Political Conversations

relationship therapy horsham pa

It was hour 7 in the car and my husband and I were an hour away from arriving at my parent’s house for a weekend visit. We were tired. It was raining. Construction zones seemed endless.

And it happened.

Politics.

I don’t remember which one of us brought it up, or why, but the last hour of our ride was spent negotiating flaring tempers related to our political passions, which happen to be on opposite sides of the party lines.

And it wasn’t pretty.

The energy in our Rav4 shifted from a fun, light hearted country music sing along, to a heated debate gone terribly wrong.

As we pulled into the driveway neither of us could get out of the car fast enough. As we walked into the house we flashed one last glare and eye roll at one another before slapping on smiles and greeting my family.

With the election right around the corner, I know many of my friends have struggled with similar situations. Politics can bring out the fundamental differences or similarities in us. It’s difficult to remain level-headed when talking about topics that you hold close to your heart and values that you feel convicted in.

Instead of allowing conversations plummet into a downward spiral that results in questioning your partner’s moral character, consider ways the pre-empt these discussions and strategies to keep your relationship healthy and balanced.

Show some respect

Take a minute to think about how you like to be treated, listened to and responded to throughout a conversation. Are you embodying that same sentiment in the way you are communicating? If not, take a deep breath and change your course.

Remember that you will never agree on everything

Conflict is a necessary and healthy part of every relationship. Despite disagreeing on certain issues, you can always find some common ground. Instead of solely focusing on what you disagree on, shift your focus to what you can agree on. To take it a step further, do some research/reading on your partner’s convictions and see how you can understand where they are coming from.

Understand how you communicate

Relationship experts, John and Julie Gottman, warn to look out for criticism, defensiveness, stonewalling and contempt when communicating. These four styles of communicating are destructive and can harm your relationship. While engaging in political discussions (or any discussion for that matter), notice if you or your partner are falling into these patterns. And if you are, try the following:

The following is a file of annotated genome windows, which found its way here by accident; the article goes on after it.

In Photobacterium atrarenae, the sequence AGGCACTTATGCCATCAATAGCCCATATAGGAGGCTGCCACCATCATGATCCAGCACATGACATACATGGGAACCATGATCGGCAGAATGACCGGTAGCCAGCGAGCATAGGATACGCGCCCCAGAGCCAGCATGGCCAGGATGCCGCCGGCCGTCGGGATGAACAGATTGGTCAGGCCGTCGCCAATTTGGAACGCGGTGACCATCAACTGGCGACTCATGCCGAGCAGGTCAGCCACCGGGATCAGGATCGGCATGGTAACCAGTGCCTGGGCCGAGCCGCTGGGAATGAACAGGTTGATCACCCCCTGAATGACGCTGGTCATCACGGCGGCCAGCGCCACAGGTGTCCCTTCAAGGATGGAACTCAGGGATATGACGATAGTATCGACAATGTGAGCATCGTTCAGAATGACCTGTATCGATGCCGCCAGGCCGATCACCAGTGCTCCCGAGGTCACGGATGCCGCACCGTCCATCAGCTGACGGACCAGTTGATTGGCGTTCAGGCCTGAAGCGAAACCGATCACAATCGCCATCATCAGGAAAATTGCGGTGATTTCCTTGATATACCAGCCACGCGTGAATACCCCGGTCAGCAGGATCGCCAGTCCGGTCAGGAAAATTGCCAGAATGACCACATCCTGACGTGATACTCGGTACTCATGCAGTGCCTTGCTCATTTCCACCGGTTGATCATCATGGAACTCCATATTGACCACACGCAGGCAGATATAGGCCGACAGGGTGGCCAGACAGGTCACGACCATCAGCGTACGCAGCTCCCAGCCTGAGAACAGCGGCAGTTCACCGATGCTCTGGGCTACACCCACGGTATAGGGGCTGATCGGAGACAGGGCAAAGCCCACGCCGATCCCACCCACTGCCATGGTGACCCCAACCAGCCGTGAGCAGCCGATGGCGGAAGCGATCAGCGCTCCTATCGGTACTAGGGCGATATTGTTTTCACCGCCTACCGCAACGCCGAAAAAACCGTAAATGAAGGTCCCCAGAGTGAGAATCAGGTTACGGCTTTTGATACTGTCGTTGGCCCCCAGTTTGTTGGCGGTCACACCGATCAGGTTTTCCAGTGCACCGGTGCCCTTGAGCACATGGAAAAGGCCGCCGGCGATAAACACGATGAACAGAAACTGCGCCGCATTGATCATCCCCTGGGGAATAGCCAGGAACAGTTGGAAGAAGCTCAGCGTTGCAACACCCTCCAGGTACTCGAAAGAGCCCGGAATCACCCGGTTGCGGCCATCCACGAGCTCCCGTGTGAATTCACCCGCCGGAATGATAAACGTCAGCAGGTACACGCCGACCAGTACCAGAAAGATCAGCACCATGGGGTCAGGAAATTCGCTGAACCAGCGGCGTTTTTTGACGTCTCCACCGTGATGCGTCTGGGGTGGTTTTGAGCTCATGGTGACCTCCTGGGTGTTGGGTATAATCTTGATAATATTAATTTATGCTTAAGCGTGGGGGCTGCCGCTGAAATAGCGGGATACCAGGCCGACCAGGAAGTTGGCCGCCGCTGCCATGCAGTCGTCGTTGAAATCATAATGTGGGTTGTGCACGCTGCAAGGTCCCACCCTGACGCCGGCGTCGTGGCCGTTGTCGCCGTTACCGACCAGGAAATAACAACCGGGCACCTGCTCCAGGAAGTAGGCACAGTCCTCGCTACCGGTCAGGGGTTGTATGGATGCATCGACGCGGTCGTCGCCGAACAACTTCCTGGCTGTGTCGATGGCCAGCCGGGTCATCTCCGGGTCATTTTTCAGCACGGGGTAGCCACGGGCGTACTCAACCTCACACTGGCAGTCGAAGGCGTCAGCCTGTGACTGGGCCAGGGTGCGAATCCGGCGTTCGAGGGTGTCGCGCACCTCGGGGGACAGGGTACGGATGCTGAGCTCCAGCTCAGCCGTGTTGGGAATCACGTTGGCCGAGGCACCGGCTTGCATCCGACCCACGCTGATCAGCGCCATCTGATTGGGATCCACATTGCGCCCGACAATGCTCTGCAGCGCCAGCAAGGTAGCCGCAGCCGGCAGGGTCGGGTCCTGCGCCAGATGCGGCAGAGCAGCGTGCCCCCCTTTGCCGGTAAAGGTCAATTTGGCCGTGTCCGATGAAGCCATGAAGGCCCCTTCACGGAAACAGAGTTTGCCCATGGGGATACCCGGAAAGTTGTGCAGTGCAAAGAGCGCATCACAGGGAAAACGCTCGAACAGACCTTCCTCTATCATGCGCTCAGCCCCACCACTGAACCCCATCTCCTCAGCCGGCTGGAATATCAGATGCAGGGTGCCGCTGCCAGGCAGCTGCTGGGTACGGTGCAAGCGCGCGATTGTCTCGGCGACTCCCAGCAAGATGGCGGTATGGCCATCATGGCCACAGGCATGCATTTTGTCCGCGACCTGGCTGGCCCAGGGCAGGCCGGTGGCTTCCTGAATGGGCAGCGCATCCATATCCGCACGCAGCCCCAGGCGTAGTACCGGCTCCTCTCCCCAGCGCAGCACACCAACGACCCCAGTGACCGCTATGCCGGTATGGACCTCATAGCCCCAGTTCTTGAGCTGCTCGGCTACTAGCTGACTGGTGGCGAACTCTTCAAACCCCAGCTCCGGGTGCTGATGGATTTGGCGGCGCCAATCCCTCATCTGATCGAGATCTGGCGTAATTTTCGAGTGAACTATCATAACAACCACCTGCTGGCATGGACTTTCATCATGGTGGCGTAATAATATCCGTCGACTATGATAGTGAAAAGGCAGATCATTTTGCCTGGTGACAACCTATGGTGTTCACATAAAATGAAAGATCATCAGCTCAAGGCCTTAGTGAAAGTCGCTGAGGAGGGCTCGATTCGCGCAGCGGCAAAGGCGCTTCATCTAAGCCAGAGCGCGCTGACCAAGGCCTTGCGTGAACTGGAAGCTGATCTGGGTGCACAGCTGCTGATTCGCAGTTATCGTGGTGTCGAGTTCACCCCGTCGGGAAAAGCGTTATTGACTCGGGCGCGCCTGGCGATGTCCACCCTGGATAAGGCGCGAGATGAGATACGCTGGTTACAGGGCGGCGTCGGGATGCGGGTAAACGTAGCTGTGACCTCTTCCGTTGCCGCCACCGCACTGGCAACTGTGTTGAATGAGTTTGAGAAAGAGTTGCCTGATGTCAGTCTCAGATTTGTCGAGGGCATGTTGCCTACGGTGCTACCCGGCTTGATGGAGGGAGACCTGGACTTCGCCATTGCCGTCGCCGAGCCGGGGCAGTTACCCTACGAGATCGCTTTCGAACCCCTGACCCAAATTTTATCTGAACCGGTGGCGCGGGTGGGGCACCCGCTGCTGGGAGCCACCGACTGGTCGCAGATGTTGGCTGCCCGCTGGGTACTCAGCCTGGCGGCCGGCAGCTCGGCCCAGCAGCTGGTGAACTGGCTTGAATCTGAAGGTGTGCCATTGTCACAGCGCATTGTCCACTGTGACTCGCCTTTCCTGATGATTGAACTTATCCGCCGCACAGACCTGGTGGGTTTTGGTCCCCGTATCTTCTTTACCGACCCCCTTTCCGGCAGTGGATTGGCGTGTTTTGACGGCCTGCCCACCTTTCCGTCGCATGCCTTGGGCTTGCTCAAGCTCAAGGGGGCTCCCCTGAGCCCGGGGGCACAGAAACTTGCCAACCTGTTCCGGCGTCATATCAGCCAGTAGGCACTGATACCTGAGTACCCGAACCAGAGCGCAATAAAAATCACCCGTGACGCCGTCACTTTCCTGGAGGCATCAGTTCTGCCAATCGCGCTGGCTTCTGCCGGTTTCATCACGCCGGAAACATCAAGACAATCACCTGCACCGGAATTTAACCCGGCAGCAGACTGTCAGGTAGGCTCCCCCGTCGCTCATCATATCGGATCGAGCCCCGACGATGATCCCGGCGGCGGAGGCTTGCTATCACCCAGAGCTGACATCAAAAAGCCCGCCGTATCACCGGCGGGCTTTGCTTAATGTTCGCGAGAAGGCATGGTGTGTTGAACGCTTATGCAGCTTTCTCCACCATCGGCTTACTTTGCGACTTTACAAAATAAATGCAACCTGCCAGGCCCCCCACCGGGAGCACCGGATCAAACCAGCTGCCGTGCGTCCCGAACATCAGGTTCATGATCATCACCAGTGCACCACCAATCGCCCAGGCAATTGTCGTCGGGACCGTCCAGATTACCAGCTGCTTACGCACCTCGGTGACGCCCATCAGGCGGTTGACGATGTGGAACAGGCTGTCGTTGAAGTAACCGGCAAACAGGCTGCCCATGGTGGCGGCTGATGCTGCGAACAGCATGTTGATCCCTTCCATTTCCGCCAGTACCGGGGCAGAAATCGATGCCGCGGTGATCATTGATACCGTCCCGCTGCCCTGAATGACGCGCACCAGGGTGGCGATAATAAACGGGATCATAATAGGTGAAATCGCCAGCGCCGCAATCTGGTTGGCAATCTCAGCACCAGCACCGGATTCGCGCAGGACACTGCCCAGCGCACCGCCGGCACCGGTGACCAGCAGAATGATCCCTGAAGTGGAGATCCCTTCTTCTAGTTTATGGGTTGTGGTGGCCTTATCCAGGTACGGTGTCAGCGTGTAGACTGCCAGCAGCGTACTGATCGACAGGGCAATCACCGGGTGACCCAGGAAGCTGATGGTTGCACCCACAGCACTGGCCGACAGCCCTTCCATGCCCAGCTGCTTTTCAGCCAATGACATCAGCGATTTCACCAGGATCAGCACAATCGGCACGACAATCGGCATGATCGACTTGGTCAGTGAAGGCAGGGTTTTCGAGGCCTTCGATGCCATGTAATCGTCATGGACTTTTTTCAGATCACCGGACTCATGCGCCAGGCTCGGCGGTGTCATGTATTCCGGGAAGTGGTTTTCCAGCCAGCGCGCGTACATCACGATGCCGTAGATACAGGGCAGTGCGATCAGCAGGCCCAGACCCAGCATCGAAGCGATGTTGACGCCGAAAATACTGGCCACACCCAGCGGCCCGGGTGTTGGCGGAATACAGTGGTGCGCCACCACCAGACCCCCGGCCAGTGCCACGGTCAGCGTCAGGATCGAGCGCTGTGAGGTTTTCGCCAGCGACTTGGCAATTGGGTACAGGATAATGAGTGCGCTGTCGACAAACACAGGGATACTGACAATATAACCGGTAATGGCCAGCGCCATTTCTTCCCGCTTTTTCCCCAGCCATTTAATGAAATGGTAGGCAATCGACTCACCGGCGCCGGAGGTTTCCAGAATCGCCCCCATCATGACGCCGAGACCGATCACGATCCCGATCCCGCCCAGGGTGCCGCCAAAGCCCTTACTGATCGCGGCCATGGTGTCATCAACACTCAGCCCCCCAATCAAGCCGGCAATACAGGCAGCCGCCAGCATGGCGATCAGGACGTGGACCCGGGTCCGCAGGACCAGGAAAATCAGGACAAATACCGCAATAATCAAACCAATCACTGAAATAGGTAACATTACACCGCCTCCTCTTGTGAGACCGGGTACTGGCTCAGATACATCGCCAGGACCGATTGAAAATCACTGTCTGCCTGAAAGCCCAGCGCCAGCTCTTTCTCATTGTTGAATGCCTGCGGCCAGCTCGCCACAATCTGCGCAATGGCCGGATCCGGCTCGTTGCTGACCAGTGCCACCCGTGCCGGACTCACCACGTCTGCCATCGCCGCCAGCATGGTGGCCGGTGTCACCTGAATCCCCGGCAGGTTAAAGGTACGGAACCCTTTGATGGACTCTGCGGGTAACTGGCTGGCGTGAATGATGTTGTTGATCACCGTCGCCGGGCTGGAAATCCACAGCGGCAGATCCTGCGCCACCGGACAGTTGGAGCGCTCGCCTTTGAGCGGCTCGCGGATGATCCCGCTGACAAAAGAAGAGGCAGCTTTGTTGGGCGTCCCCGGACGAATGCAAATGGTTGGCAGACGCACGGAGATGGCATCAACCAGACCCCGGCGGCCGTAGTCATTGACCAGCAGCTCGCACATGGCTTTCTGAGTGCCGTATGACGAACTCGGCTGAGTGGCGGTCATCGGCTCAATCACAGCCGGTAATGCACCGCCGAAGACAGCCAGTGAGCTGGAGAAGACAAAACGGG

• Communicate your feelings (when you said “x” I felt “y”).
  • Let your partner know what makes sense to you about what they are saying.
  • Shift the conversation to what you appreciate about your partner in relation to what they believe in. Practice holding your partner in a positive light throughout difficult conversations.
  • Take a deep breath and keep a level head. Defensiveness will only escalate things.
  • Repair any hurtful comments that went down throughout the conversation. It’s easy to sweep these things under the rug, but without repair, the wounds are still there.
  • Discuss how, as a team, you can respect one another’s boundaries and communicate in a productive, respectful way.

Know when to take a break

Call a time-out if it seems like you are spinning your wheels and things are escalating to the point of no return. Pushing one another to your breaking point is no fun and only leads to resentment (glares and eye rolls) in the long run.

Remember why you’re in a relationship

There is more to your partner than their political beliefs. Call to mind the way they make you feel, when and how you feel most connected and what brought you together and keeps you together.

Prioritize relationship-centered care

As the election rapidly approaches you will be bombarded with the media talking politics. Take time to shut the computer, put the phone down and turn off the television. Spend time refueling your relationship on how you connect most and engage in conversations that aren’t politically influenced. This will help you remain passionate about the person you are in a relationship with, not just the political agenda that they agree with.

As for my husband and I, we had an 8 hour drive to rehash our political downward spiral as we drove home a couple of days later. And we put these points into practice, ultimately feeling better about one another’s political positions, setting up boundaries around these types of conversations for the future and each of us taking responsibility for any hurt feelings that may come from our heated convo.

Always learning, am I right?!

What about you? How have you fared when navigating these tough conversations? Is there opportunity for improvement in the way you communicate? Shoot me an email, I’d love to hear from you!

Sarah